I spoke very softly. "Stuart, you are okay. I'm right here with you." He turned his head back to look at me. His breathing was unnaturally forced, frightened and coming in great hollow gulps.
inhaler---doesn't---work anymore," he sputtered.
"Damn it, Stuart, answer me!" Michael yelled. He couldn't reverse his view to see what was going on.
"Michael!" I shouted out to him, "Stuart can't breathe. He's having an asthma attack! We've got to go back and get out of here!"
"It's a lot further back than it is ahead. Let's get him to the King's Chamber. It's huge and there's plenty of air in there, maybe he'll breathe better." Michael and I both knew this place like the back of our hands.
"Okay." I said and crawled up to be closer to Stuart.
"Get him going, Paul. The longer he just lays there, the worse it will get." Michael tugged the line leading to Stuart until it was taut at the boy's ribs.
"Easy, Michael!" I yelled. Stuart was still heaving, his face pale white, his hands clammy. His eyes stared back at me, but he couldn't speak.
"First of all relax, buddy. I'm with you now and I won't leave. Everything is going to be all right. We'll start moving again now. This tunnel is only a little longer and Michael's already at the end. Go ahead. It's not far."
He understood me, turned slowly and began crawling in the direction of Michael's flash- lit wall where the tunnel curved. Here the wormhole was barely larger than the inside of a steel drum. It took Stu a while to make the turn, but when he saw Michael's headlamp at the end of the tunnel that kept him going like a lighthouse beacon.
I followed closely behind him, gently giving his feet traction, until we reached the tunnel's end and emerged into another large cave room all together.
Here there was an even deeper shade of darkness, more difficult to penetrate. I could feel Stuart desperately wanting to stand up again, to stretch out his legs and arms so I released him and we all did, and it felt damn good. But then I made Stuart lie back down on my denim jacket on the dusty floor. Even here, his breath was still coming in broken sobs.
The King's Chamber is not as large as the stadium hall. Size is not its greatest feature; rather, it is the location of the room. The King's Chamber is placed like a rookery in a giant underground cliff face. From it, one looks down and out onto the largest, most majestic hall of all: the Water Hall, so-called because of the rushing water noises of the subterranean river that is its floor. The King's Chamber was the peak experience of the entire Red Spur Cave system.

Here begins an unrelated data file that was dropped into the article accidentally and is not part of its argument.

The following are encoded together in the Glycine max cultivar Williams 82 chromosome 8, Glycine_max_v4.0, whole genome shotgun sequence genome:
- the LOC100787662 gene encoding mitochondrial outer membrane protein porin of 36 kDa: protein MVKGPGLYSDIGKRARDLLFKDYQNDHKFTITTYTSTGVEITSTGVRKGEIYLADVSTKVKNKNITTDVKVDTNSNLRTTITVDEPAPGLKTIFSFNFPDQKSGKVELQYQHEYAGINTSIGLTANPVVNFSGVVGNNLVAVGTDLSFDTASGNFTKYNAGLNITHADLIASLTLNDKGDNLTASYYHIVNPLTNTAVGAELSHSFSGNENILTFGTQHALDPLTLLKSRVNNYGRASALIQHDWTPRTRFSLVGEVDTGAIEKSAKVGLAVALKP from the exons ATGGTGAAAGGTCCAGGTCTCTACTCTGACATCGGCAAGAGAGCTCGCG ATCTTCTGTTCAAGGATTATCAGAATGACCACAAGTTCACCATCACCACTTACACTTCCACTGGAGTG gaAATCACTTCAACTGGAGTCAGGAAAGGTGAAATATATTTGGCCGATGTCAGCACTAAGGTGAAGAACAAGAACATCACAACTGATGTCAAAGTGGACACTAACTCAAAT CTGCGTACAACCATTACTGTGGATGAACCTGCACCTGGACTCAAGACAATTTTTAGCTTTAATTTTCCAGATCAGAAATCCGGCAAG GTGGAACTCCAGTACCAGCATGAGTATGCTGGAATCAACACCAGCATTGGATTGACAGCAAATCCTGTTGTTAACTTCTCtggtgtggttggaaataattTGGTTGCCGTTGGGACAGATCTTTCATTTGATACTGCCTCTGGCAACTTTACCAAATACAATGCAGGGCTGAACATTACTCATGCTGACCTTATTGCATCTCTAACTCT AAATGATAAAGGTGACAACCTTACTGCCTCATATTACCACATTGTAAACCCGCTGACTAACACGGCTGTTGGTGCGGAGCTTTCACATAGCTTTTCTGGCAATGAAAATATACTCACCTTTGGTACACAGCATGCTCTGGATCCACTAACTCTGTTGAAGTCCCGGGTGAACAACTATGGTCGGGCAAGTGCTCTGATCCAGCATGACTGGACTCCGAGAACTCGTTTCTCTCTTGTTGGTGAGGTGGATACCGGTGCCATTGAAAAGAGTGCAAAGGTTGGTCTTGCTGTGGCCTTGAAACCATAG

And fortunately here, there was plenty of air. In a few moments, Stuart's breathing difficulties eased considerably. Michael stayed with him as I went out to the chamber's edge and squatted down to think. All around me, even in the pitch darkness, I could sense the enormity of this underground grotto. My shirt was damp with sweat, and the sudden breeze coming up from the river chilled me to the bone. We needed to get Stuart out of here quickly, I thought, it’s way too cold. And this is Sarah's son!
"Michael, come here for a second." Michael left Stuart and squatted beside me.
"Point blank: we need to get him out of here and we need to do it now. He's scared to death; his breath will never normalize in that state."
"Well, he won't go back through those tunnels. I told him he has to, and he looked like he was going to bite me."
There was a pause. We kept our heads turned away so as not to blind each other with our helmet lights.
"Michael, he's just a little boy. And he's having an asthma attack. Asthma is triggered by nerves so please don't make it worse."
"I know, but he's going to have to go up eventually. Unless you want to drop him down into the river and float around until it decides to come out, wherever that may be."
"Yes," I said, "we can take him out into the creek."
"What?" Michael turned his light onto my face, then quickly away. It was as if what he saw there startled him. I felt my confidence rise.
"We can take him down into the river, rappel down, then dive under and take him out into the stream at the base of the knoll."
"Where would we come out? Did you ever do it?" He knew I was serious.
"Yes, in a way. We would come out in the deepest of the Seven Falls ponds. Dwayne and I found the opening from the pond side in once, but I think we can find it out from this side.
"This is a mad plan, Paul. Suppose you can't find it?"
"You two can stay up here 'til I do. If I can't, then I'll come back up and we'll use the tunnels."
"It's still crazy. How far do you have to swim underwater? I mean, he's got enough problems without having to hold his breath."
"I know, Michael, but it's a good forty-five minutes to the surface if we climb, and that's if he climbs. It could take hours if he can't help. He could be outside in twenty minutes if we go through the river."